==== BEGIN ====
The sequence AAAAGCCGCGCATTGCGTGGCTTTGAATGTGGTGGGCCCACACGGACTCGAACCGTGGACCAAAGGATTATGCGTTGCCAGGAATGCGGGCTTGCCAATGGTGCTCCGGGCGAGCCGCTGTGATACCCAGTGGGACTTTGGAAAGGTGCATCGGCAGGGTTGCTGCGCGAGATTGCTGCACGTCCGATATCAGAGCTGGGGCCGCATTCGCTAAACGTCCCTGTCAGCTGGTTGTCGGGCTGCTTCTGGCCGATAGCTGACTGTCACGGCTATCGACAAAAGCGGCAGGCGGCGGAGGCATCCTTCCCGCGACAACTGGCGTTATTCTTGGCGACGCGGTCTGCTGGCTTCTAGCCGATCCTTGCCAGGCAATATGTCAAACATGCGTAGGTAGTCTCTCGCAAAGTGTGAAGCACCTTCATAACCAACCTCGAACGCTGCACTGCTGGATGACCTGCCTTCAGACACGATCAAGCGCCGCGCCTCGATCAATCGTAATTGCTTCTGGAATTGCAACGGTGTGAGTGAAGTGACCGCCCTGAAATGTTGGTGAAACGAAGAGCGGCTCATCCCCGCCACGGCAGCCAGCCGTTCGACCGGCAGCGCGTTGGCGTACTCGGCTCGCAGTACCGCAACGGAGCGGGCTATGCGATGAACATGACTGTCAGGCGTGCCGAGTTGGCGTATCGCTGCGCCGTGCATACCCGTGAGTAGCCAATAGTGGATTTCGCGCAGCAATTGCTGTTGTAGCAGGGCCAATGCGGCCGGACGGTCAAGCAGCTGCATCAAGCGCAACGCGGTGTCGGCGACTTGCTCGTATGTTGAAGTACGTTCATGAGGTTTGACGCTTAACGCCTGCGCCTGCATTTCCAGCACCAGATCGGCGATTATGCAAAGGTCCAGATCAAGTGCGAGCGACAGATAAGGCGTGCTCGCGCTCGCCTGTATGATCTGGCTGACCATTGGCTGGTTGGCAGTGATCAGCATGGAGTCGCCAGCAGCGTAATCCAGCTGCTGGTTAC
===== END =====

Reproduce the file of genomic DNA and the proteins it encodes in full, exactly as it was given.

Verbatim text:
The sequence AAAAGCCGCGCATTGCGTGGCTTTGAATGTGGTGGGCCCACACGGACTCGAACCGTGGACCAAAGGATTATGCGTTGCCAGGAATGCGGGCTTGCCAATGGTGCTCCGGGCGAGCCGCTGTGATACCCAGTGGGACTTTGGAAAGGTGCATCGGCAGGGTTGCTGCGCGAGATTGCTGCACGTCCGATATCAGAGCTGGGGCCGCATTCGCTAAACGTCCCTGTCAGCTGGTTGTCGGGCTGCTTCTGGCCGATAGCTGACTGTCACGGCTATCGACAAAAGCGGCAGGCGGCGGAGGCATCCTTCCCGCGACAACTGGCGTTATTCTTGGCGACGCGGTCTGCTGGCTTCTAGCCGATCCTTGCCAGGCAATATGTCAAACATGCGTAGGTAGTCTCTCGCAAAGTGTGAAGCACCTTCATAACCAACCTCGAACGCTGCACTGCTGGATGACCTGCCTTCAGACACGATCAAGCGCCGCGCCTCGATCAATCGTAATTGCTTCTGGAATTGCAACGGTGTGAGTGAAGTGACCGCCCTGAAATGTTGGTGAAACGAAGAGCGGCTCATCCCCGCCACGGCAGCCAGCCGTTCGACCGGCAGCGCGTTGGCGTACTCGGCTCGCAGTACCGCAACGGAGCGGGCTATGCGATGAACATGACTGTCAGGCGTGCCGAGTTGGCGTATCGCTGCGCCGTGCATACCCGTGAGTAGCCAATAGTGGATTTCGCGCAGCAATTGCTGTTGTAGCAGGGCCAATGCGGCCGGACGGTCAAGCAGCTGCATCAAGCGCAACGCGGTGTCGGCGACTTGCTCGTATGTTGAAGTACGTTCATGAGGTTTGACGCTTAACGCCTGCGCCTGCATTTCCAGCACCAGATCGGCGATTATGCAAAGGTCCAGATCAAGTGCGAGCGACAGATAAGGCGTGCTCGCGCTCGCCTGTATGATCTGGCTGACCATTGGCTGGTTGGCAGTGATCAGCATGGAGTCGCCAGCAGCGTAATCCAGCTGCTGGTTAC